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At the Café

We’d come from the doctor’s office. Guess we were hungry. Or was it the coziness of the café we needed?

The body knows about pain.

It has known that lesson since we were youngsters when we stubbed toes or had a rock in a shoe. Maybe my first encounter with pain was when I managed to cut my knee on barbed wire.

Today, I dream of health and wellness.

To the point that I tell the whole truth to the doctor and if necessary, let strange hands and instruments check and pry.

The waitress in this café wears enthusiasm. I like her shirt and tell her. She says, “It’s my way of adding to someone’s day.”

“Maybe to my day!” I respond. “Thank you.”

My husband and I sit in a booth and order coffee and a full breakfast. We order the comfort foods—eggs, bacon, biscuits, gravy, coffee. Rarely do we eat out, so it’s a treat.

Twenty miles from our house. I notice all the jellies, signs on the wall, and the couple nearby with lots of newspapers and no conversation.

They read across from each other like Blondie and Dagwood once did.

My husband and I talk about where we’ve been. We name what was intense and difficult, what was smooth and easy. I wonder aloud about a raised eyebrow made by the doctor.

He raises an eyebrow. Serious mischief.

I hear the couple nearby order coffee and juice. They know about the economy of words.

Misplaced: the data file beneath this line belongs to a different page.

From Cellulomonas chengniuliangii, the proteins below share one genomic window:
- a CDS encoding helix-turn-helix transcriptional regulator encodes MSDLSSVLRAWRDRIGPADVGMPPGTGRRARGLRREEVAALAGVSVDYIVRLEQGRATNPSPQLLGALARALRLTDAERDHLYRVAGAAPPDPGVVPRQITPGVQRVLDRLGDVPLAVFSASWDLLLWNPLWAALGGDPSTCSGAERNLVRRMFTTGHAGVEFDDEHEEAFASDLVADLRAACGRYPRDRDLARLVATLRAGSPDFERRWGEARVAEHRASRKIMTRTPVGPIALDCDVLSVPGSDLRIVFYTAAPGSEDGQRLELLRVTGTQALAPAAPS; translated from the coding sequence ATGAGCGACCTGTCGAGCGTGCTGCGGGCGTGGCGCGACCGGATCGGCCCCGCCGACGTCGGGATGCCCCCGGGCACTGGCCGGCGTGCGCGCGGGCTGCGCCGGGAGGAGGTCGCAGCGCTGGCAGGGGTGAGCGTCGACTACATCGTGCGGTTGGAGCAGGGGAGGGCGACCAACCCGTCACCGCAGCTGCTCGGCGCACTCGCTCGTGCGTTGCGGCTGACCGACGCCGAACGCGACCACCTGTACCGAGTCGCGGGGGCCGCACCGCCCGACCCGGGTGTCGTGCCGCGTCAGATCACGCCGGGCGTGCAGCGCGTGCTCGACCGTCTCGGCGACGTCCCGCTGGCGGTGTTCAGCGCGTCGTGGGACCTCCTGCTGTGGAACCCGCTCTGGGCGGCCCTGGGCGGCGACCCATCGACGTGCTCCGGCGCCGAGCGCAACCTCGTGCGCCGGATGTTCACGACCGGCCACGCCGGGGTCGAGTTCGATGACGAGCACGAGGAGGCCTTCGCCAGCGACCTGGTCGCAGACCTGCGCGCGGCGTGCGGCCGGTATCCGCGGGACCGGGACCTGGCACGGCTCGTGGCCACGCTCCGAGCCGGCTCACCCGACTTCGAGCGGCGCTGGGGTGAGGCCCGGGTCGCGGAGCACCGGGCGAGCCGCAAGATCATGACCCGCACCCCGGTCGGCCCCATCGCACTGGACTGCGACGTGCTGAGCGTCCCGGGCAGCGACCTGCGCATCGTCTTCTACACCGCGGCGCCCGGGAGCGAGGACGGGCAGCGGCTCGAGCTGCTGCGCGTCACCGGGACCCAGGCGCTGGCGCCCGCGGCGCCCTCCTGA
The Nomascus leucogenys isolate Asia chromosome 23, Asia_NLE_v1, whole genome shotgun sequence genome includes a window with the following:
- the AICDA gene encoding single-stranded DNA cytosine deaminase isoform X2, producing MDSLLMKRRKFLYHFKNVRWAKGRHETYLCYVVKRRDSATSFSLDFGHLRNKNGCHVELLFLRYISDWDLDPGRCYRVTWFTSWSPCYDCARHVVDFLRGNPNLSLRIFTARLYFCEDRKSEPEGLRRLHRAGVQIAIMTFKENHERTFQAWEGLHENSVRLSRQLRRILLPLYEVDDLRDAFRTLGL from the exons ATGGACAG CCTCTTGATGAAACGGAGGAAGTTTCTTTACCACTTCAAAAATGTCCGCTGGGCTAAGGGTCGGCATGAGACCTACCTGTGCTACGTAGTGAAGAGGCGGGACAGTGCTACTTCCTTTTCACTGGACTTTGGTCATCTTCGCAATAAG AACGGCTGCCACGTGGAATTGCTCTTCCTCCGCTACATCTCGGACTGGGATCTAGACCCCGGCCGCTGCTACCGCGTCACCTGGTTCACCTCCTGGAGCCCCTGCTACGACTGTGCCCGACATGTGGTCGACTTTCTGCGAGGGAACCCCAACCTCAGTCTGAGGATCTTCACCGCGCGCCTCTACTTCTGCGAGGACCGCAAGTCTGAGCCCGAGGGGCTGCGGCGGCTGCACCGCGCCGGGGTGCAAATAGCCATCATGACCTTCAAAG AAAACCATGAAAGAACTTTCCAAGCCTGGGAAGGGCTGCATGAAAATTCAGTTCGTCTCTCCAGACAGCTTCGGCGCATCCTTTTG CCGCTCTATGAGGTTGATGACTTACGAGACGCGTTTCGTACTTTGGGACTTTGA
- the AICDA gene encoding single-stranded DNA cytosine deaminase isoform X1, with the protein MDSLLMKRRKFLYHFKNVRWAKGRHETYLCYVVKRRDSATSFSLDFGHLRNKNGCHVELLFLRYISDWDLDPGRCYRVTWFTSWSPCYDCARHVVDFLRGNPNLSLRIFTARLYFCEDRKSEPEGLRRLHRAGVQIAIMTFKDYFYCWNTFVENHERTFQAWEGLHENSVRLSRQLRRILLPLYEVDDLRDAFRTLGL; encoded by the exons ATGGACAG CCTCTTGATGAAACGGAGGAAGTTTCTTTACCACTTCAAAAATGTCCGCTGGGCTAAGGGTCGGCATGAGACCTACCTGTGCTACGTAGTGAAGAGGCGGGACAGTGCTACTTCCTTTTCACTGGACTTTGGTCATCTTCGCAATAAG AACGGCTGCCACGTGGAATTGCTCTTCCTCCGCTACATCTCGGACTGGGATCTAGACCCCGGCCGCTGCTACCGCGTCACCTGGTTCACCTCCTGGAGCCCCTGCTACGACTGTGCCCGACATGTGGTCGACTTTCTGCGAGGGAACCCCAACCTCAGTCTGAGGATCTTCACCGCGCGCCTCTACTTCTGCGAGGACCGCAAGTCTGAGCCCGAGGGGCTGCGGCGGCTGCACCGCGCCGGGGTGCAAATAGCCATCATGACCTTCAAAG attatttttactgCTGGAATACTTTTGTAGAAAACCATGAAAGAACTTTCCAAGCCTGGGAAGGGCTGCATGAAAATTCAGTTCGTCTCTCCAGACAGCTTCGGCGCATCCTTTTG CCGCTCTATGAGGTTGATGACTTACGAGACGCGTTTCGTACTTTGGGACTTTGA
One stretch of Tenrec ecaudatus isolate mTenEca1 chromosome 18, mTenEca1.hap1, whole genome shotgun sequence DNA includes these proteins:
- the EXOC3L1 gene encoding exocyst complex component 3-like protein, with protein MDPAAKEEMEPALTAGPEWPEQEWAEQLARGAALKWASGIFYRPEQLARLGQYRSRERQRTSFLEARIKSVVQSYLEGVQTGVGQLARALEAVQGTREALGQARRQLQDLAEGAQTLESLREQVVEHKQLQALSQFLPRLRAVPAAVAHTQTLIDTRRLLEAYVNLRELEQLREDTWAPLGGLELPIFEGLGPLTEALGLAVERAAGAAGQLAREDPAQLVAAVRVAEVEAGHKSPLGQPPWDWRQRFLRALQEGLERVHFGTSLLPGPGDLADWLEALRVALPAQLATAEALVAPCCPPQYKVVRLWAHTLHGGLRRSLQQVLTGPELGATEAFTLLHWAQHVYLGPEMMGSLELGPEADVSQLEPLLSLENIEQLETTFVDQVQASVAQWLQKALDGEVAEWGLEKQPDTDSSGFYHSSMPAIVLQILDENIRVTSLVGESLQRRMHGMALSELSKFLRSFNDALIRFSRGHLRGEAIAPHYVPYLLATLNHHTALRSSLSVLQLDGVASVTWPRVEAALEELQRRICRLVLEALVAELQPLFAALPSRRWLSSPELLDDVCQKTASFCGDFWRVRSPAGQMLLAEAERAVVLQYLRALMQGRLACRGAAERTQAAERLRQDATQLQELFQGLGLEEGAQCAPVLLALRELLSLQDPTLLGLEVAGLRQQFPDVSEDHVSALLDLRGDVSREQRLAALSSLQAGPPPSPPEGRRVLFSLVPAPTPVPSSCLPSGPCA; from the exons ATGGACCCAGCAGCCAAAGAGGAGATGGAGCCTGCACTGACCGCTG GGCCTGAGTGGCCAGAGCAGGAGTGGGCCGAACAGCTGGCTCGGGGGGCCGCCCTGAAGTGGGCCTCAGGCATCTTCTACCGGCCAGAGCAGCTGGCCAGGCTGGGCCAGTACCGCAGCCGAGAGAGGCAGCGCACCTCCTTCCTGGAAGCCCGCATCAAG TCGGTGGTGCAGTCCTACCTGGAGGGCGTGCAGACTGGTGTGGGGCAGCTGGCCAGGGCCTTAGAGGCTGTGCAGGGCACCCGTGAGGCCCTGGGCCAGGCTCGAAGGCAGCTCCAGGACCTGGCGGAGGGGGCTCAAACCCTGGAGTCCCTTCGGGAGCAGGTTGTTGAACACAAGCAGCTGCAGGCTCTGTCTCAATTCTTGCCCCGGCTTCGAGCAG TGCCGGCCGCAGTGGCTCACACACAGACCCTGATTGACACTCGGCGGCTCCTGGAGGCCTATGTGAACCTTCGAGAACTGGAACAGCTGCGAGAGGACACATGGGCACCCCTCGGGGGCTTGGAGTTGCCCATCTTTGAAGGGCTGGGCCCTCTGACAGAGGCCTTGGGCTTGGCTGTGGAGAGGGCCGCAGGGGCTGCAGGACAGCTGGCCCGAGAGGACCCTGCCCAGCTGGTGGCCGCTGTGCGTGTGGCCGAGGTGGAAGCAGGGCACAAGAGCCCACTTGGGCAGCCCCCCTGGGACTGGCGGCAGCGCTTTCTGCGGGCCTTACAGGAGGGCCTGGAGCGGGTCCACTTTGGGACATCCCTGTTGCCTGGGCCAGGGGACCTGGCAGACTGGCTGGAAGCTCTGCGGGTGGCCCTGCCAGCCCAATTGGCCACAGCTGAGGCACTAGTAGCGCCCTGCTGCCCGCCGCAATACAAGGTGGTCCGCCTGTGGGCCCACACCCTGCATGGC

I begin to note the small movements of others in the café. Only the waitress dances between the tables with platters, glasses, coffee pots.

She smiles. It’s as if she rises above the small talk, the turning of pages, the pains of the people. It’s as if she connects -- but with light, not the encumbrances of the world.

It’s beautiful.

I think it’s a picture of love in action.

So much heaviness in this world we live in. And so little we can do about it.

The waitress is the light in the room. She flickers about, laughs with this one and that one, hands out napkins, coffee, kindness. Minutes pass and nothing spills.

I watch as though seeing a friend host a party of people.

It’s the end of summer, about to turn fall, but this is a green day, full of hope. I am a great fan of hope and waitresses giving out beautiful messages.

The message on the front of her black shirt says, “Blessed Girl.” The message on the back: “Praise the Lord, I Saw the Light.”

No doubt. Looks like she is a carrier of the Light, too.

I write about these few moments to help me keep them perfectly preserved. Helps me know more about the lovely in this world.

My hunch is that she’ll make good tips today.

God bless,

Pat Durmon



P.S. Always, my thanks to the readers who purchase my books and comment on & share any of my blog posts. Below are my poetry books, linked to their Amazon pages. Next Saturday, November 16, 2019, at 2:00 p.m., I will participate in a book signing at Barnes & Noble in Jonesboro, AR. Please stop in if you're in the area. The more the merrier!


Brandy Hughes, a waitress at The Cozy Kitchen in Mountain Home, Arkansas. Photographed by Pat Durmon, September 2019.

Women, Resilient Women - Poems by Pat Durmon
Blind Curves - Poems by Pat Durmon
Push Mountain Road - Poems by Pat Durmon
Lights and Shadows in a Nursing Home - Poems by Pat Durmon

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